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Ethernet SIG aims for in-vehicle networks

Posted: 11 Nov 2011 ?? ?Print Version ?Bookmark and Share

Keywords:in-vehicle Ethernet? automotive network? high-bandwidth application?

NXP Semiconductors N.V. has created the OPEN Alliance Special Interest Group (SIG) together with Broadcom, Freescale and Harman to push Ethernet technology for in-vehicle networking. NXP will license Broadcom's BroadR-Reach and establish it as an open and the convention for in-vehicle Ethernet.

NXP said it plans to create an automotive-grade product portfolio for the Ethernet physical layer based on BroadR-Reach, leveraging its expertise in automotive electronics, in the industry's quality requirements and its strong application know-how. Major car manufacturers are designing with Ethernet as a high-bandwidth, low-cost networking technology complementary to existing in-vehicle network technologies such as CAN, LIN, LVDS and FlexRay. BMW cars supporting Ethernet are already on the market since 2008.

As cars evolve into ever more sophisticated and connected electronic environments, there is increasing demand among OEMs and design engineers for an in-vehicle networking technology that can handle high-bandwidth applications without being excessively expensive. Broadcom BroadR-Reach Ethernet technology has significant cost advantages over other high-bandwidth automotive networking technologies such as LVDS, based on its ability to operate over single unshielded twisted pair (UTP) cabling. Not only is single UTP less expensive and lower in weight than shielded cabling, the technology is being used by CAN- and LIN-based control systems, enabling BroadR-Reach to run over existing in-vehicle networks.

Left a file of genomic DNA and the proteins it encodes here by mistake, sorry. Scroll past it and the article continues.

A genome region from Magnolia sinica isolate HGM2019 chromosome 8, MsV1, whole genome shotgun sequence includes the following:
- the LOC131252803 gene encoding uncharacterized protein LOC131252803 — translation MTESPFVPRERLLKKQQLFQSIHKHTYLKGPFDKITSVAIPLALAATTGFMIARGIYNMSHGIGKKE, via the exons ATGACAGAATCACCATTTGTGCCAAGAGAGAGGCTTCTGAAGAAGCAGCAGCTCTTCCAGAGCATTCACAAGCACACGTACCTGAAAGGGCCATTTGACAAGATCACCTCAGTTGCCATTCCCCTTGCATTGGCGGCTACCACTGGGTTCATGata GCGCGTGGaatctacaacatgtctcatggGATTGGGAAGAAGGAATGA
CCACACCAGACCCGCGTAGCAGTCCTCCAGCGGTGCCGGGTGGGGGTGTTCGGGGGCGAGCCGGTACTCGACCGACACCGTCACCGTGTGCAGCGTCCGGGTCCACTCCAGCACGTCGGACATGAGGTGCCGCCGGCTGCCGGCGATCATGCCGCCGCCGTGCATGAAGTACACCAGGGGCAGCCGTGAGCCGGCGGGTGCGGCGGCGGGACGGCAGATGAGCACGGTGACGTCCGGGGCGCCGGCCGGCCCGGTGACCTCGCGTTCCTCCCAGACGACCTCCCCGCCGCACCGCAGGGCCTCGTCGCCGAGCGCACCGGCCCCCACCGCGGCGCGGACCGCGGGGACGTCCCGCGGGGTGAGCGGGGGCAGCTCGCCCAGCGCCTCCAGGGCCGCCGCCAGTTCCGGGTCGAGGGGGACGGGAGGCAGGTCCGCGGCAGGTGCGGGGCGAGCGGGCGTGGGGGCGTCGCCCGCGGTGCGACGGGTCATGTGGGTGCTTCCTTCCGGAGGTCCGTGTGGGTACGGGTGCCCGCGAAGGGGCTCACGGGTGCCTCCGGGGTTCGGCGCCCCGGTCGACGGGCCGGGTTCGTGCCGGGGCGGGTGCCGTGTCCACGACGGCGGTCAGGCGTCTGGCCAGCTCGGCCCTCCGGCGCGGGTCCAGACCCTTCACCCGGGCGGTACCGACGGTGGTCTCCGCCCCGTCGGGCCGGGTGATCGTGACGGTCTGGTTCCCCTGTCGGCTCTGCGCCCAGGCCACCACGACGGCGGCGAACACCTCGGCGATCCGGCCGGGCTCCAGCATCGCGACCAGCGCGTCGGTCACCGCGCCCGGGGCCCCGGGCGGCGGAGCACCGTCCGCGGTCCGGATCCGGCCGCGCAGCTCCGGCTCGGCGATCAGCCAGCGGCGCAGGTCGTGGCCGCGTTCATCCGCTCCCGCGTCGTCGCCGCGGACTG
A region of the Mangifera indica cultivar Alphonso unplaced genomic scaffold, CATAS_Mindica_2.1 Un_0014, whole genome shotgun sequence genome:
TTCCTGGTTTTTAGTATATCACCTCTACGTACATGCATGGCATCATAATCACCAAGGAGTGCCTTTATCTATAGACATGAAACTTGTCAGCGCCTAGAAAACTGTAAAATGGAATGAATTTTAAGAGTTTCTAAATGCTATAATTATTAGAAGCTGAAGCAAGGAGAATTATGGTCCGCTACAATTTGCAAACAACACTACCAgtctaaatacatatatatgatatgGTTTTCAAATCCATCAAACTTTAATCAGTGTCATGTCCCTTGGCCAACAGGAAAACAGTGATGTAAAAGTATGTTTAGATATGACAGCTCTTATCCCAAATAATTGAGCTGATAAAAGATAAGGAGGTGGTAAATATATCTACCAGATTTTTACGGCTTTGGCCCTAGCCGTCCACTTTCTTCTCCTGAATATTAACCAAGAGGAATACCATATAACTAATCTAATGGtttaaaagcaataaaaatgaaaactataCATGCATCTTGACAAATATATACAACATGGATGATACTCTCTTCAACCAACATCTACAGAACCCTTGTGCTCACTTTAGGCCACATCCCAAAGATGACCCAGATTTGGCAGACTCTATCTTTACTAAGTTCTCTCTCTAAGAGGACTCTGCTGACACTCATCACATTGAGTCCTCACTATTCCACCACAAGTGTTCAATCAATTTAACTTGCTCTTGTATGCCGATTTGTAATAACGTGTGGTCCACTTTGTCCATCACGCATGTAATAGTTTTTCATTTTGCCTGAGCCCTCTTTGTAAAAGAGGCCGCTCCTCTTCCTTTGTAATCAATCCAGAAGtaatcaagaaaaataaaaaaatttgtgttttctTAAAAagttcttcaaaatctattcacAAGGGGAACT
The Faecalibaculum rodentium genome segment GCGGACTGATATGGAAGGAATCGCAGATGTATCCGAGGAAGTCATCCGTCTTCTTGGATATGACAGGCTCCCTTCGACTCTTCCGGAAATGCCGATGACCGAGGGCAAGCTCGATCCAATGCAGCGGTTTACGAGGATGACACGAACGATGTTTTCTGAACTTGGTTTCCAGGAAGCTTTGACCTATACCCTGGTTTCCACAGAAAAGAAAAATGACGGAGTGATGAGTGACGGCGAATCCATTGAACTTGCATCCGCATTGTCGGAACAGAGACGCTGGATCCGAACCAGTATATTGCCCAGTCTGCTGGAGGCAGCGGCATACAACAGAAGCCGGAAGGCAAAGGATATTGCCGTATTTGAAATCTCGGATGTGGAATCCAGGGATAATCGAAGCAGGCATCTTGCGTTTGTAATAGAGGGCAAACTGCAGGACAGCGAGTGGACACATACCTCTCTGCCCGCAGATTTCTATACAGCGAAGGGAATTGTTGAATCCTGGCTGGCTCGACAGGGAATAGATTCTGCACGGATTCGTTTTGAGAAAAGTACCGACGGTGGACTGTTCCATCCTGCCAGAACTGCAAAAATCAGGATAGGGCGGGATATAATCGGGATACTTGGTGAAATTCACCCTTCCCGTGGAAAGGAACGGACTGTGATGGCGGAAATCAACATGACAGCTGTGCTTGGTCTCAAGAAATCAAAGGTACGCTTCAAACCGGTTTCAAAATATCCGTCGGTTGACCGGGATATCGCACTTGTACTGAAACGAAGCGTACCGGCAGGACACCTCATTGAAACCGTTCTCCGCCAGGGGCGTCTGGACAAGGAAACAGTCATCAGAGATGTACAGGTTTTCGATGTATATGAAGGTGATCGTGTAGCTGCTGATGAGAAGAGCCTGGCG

Broadcom, NXP, Freescale and Harman are pushing for wider adoption of Ethernet in the automotive industry.

One of the key applications driving high-bandwidths in vehicles is camera-based security, a safety feature that may become mandatory for new vehicles in countries such as the U.S. There are many instances when the driver doesn't have a complete view in maneuvering the carfor example, when backing out of a tight space or reversing down a drive. This may lead to damage to the car or injury to pedestrians. By networking a series of cameras mounted on the outside of the vehicle, the driver can get a 360-degree view of what's happening around the car displayed via the dashboard. Other high-bandwidth applications that Ethernet could support include networked infotainment.

Another advantage of using Ethernet as an in-vehicle technology is that it is a globally recognized standard that supports IP-based networking. This makes it much easier to adapt existing IP software and applications from the consumer and business markets for automotive use, speeding the development of the connected vehicles of the future.

The first NXP product samples will be available in 2013.

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